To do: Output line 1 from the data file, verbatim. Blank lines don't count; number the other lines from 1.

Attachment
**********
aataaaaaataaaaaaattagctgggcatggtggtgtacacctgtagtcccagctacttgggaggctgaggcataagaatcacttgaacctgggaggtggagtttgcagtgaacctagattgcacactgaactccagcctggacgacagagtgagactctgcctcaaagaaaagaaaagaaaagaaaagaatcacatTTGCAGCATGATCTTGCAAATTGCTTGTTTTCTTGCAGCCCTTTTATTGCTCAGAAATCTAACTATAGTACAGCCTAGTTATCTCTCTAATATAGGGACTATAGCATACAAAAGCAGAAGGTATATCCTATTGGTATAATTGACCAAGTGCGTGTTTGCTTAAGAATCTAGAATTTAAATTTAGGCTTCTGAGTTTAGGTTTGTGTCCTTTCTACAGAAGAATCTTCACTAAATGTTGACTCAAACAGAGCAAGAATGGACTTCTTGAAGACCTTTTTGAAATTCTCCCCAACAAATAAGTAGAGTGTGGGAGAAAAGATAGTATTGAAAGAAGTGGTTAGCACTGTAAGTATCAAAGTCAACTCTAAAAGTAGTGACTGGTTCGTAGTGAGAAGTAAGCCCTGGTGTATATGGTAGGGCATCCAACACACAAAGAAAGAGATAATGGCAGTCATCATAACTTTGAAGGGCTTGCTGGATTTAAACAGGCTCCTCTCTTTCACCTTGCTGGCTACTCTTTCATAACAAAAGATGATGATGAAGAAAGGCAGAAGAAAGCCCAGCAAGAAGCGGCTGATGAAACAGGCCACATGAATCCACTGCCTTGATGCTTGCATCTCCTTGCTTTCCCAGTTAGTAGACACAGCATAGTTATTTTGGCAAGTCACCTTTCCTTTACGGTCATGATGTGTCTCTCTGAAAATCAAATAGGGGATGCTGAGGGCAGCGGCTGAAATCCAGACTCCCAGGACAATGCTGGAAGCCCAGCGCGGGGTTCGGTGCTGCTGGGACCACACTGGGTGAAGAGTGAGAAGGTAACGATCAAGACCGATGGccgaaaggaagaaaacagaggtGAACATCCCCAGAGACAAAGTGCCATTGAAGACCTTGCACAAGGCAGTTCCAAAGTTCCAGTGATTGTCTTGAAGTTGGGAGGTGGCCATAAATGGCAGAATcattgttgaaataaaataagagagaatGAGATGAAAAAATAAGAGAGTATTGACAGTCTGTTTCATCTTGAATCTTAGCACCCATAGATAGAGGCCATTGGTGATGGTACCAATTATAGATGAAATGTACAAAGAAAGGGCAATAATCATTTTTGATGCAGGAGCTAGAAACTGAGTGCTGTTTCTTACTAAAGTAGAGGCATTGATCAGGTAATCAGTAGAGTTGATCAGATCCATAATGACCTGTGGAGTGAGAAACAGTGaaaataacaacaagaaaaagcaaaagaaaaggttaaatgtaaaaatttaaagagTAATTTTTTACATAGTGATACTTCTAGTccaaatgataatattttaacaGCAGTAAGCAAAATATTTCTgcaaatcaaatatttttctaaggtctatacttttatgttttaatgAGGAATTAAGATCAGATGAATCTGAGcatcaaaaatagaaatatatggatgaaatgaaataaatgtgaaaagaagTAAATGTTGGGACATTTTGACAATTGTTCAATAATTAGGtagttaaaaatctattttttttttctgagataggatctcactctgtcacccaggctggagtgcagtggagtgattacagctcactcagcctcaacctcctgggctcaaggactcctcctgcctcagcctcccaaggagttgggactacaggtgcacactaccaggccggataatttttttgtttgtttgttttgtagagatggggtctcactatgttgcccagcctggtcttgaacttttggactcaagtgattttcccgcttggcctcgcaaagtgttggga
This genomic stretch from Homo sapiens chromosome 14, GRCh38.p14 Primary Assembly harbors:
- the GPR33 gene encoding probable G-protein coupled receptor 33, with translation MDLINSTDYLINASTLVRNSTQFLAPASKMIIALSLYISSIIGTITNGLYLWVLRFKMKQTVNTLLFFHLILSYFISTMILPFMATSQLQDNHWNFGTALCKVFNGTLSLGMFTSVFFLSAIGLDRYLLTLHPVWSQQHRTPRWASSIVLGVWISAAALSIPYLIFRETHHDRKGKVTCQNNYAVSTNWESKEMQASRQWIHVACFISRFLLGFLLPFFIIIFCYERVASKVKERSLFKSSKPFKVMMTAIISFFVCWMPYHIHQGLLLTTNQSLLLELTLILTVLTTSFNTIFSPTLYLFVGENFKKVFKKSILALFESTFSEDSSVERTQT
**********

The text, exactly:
aataaaaaataaaaaaattagctgggcatggtggtgtacacctgtagtcccagctacttgggaggctgaggcataagaatcacttgaacctgggaggtggagtttgcagtgaacctagattgcacactgaactccagcctggacgacagagtgagactctgcctcaaagaaaagaaaagaaaagaaaagaatcacatTTGCAGCATGATCTTGCAAATTGCTTGTTTTCTTGCAGCCCTTTTATTGCTCAGAAATCTAACTATAGTACAGCCTAGTTATCTCTCTAATATAGGGACTATAGCATACAAAAGCAGAAGGTATATCCTATTGGTATAATTGACCAAGTGCGTGTTTGCTTAAGAATCTAGAATTTAAATTTAGGCTTCTGAGTTTAGGTTTGTGTCCTTTCTACAGAAGAATCTTCACTAAATGTTGACTCAAACAGAGCAAGAATGGACTTCTTGAAGACCTTTTTGAAATTCTCCCCAACAAATAAGTAGAGTGTGGGAGAAAAGATAGTATTGAAAGAAGTGGTTAGCACTGTAAGTATCAAAGTCAACTCTAAAAGTAGTGACTGGTTCGTAGTGAGAAGTAAGCCCTGGTGTATATGGTAGGGCATCCAACACACAAAGAAAGAGATAATGGCAGTCATCATAACTTTGAAGGGCTTGCTGGATTTAAACAGGCTCCTCTCTTTCACCTTGCTGGCTACTCTTTCATAACAAAAGATGATGATGAAGAAAGGCAGAAGAAAGCCCAGCAAGAAGCGGCTGATGAAACAGGCCACATGAATCCACTGCCTTGATGCTTGCATCTCCTTGCTTTCCCAGTTAGTAGACACAGCATAGTTATTTTGGCAAGTCACCTTTCCTTTACGGTCATGATGTGTCTCTCTGAAAATCAAATAGGGGATGCTGAGGGCAGCGGCTGAAATCCAGACTCCCAGGACAATGCTGGAAGCCCAGCGCGGGGTTCGGTGCTGCTGGGACCACACTGGGTGAAGAGTGAGAAGGTAACGATCAAGACCGATGGccgaaaggaagaaaacagaggtGAACATCCCCAGAGACAAAGTGCCATTGAAGACCTTGCACAAGGCAGTTCCAAAGTTCCAGTGATTGTCTTGAAGTTGGGAGGTGGCCATAAATGGCAGAATcattgttgaaataaaataagagagaatGAGATGAAAAAATAAGAGAGTATTGACAGTCTGTTTCATCTTGAATCTTAGCACCCATAGATAGAGGCCATTGGTGATGGTACCAATTATAGATGAAATGTACAAAGAAAGGGCAATAATCATTTTTGATGCAGGAGCTAGAAACTGAGTGCTGTTTCTTACTAAAGTAGAGGCATTGATCAGGTAATCAGTAGAGTTGATCAGATCCATAATGACCTGTGGAGTGAGAAACAGTGaaaataacaacaagaaaaagcaaaagaaaaggttaaatgtaaaaatttaaagagTAATTTTTTACATAGTGATACTTCTAGTccaaatgataatattttaacaGCAGTAAGCAAAATATTTCTgcaaatcaaatatttttctaaggtctatacttttatgttttaatgAGGAATTAAGATCAGATGAATCTGAGcatcaaaaatagaaatatatggatgaaatgaaataaatgtgaaaagaagTAAATGTTGGGACATTTTGACAATTGTTCAATAATTAGGtagttaaaaatctattttttttttctgagataggatctcactctgtcacccaggctggagtgcagtggagtgattacagctcactcagcctcaacctcctgggctcaaggactcctcctgcctcagcctcccaaggagttgggactacaggtgcacactaccaggccggataatttttttgtttgtttgttttgtagagatggggtctcactatgttgcccagcctggtcttgaacttttggactcaagtgattttcccgcttggcctcgcaaagtgttggga